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Local ultrarunner goes fast and far with community support

Jeff Colt Photo.jpg
Mike McGonagle
Photo courtesy of Jeff Colt
Carbondale ultrarunner Jeff Colt competes in the Bandera Endurance Trail Run in Texas. Colt won the 100 kilometer race this January, earning a "golden ticket" to the Western States Endurance Run in California in June.

The saying goes that if you want to go fast, you should go alone. But if you want to go far, go together.

It’s the theme and the title of Carbondale ultrarunner Jeff Colt’s “Potbelly Perspectives” talk at the Aspen Center for Environmental Studies on Wednesday at 6 p.m., when he’ll speak about his endurance sports career and the community that has supported him along the way.

Colt interprets the saying to mean that “we’re capable of more than we think we are,” with a heavy emphasis on the “we” of collective effort.

“If you go out and try something really hard and you're kind of isolated or within yourself when you're trying that, it's likely a harder experience than if you do you start to open up your thoughts to the people in your life that uplift you and support you and inspire you,” Colt said in a Zoom interview last month.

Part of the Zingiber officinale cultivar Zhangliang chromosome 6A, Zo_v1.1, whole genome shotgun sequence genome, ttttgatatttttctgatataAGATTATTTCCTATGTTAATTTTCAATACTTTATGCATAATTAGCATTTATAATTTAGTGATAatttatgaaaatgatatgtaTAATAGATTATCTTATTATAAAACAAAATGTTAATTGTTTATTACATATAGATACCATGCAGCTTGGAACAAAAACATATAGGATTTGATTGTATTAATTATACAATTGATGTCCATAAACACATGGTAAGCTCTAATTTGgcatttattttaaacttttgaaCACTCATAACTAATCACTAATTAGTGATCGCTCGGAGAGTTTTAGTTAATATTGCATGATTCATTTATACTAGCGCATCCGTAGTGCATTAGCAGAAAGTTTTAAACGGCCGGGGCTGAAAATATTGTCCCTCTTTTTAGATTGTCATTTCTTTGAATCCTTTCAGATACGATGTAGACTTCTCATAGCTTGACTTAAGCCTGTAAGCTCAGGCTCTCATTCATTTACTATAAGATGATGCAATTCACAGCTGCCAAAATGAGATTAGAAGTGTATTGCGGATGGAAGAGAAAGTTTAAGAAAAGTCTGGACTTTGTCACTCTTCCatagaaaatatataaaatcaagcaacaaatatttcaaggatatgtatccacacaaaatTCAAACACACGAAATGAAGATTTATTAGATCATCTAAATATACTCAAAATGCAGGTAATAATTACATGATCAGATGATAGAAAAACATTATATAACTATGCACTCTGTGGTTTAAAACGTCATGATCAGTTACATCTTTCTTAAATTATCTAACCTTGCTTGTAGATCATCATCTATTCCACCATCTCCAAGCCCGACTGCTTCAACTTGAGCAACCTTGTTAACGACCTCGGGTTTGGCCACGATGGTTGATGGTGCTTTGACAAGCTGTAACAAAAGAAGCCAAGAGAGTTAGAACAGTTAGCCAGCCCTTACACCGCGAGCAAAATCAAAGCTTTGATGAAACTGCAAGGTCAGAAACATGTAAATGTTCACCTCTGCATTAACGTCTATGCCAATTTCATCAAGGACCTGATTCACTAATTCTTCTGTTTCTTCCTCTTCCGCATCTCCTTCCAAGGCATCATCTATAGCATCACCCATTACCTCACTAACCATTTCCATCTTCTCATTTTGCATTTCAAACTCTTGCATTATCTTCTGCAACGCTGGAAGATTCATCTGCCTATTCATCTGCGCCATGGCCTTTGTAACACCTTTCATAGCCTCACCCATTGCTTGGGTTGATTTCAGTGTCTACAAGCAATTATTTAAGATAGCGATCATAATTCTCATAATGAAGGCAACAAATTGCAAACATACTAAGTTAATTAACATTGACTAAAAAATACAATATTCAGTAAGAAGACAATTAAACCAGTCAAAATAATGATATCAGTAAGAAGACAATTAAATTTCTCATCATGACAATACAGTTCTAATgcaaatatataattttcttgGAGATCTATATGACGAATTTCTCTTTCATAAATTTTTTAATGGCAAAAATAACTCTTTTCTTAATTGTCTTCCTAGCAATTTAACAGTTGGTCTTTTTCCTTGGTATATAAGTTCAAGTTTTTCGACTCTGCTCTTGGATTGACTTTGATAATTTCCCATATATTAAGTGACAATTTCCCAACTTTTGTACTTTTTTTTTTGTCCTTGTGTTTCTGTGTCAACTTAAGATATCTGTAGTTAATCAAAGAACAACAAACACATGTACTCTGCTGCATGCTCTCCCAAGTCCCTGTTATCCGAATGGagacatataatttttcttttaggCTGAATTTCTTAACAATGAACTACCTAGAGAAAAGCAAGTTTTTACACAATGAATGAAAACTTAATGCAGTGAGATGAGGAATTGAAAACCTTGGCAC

Colt has gone both fast and far over the course of his seven-year endurance racing career, logging podium finishes in races up to 100 miles long. His latest accomplishment, a win in the 100 kilometer race at the Bandera Bandera Endurance Trail Run in Texas in January, earned him a golden ticket to the ultrarunning holy grail of the Western States Endurance Run in California in June. Colt finished 11th at Western States last year.

The Bandera win came just two months after Colt and several other runners represented Team U.S.A. at the World Mountain and Trail Running Championships. Colt plans to share stories and photos from that experience at the talk.

Colt credits his success on the world stage to support from the people around him.

“It's been a curious, curious conclusion, because these efforts are pretty much solitary,” Colt said. “I'm out there running by myself, maybe I'm with another competitor for a short period of time. But during these … individual endurance efforts, I find a lot of strength in my community."

The talk starts at 6 p.m. on Wednesday at ACES’ Hallam Lake Nature Preserve. It’s free for members and $5 for the general public.


Kaya Williams is the Edlis Neeson Arts and Culture Reporter at Aspen Public Radio, covering the vibrant creative and cultural scene in Aspen and the Roaring Fork Valley. She studied journalism and history at Boston University, where she also worked for WBUR, WGBH, The Boston Globe and her beloved college newspaper, The Daily Free Press. Williams joins the team after a stint at The Aspen Times, where she reported on Snowmass Village, education, mental health, food, the ski industry, arts and culture and other general assignment stories.